09.11.2016 (G. Kueber)
This one-and-a-half-story, side-gabled frame bungalow is three bays wide and double-pile with shed- roofed dormers on the facade and rear (east) elevation. The house has plain weatherboards, vertical plywood sheathing on the dormers, and has been significantly altered with the alteration of the original fenestration including the installation of a picture window on the right (south) end of the façade and smaller windows on the dormers. The front door is a very decorative French door with diamond-shaped lights. It is sheltered by a full- width, engaged, shed-roofed porch supported by decorative metal posts, though the porch floor has been removed and a concrete slab poured at grade level with concrete steps leading to the entrance. A French door on the right elevation is sheltered by a small, front-gabled porch supported by decorative metal posts. There is a full-width, shed-roofed rear wing and a shed-roofed porch on the rear elevation is supported by decorative metal posts. County tax records date the building to 1921.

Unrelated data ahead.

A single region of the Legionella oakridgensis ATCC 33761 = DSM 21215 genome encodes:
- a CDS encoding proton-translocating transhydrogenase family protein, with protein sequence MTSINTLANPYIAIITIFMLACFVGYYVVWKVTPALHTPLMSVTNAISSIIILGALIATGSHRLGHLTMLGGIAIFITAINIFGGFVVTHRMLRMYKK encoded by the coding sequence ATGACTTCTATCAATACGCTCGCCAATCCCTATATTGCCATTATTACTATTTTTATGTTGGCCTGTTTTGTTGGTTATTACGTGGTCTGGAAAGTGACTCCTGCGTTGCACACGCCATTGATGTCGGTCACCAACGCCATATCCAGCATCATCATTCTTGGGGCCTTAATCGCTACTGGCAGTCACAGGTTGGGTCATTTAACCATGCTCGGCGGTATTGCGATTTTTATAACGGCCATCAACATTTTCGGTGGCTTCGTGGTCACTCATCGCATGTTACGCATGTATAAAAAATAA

A prime example of a house that should be a contributing structure - maintains its basic original form but has suffered from extensive surface-level alteration. If only houses that maintain comprehensive architectural integrity are contributing structures, what is the point of the historic tax credit, which requires major investment to be utilized?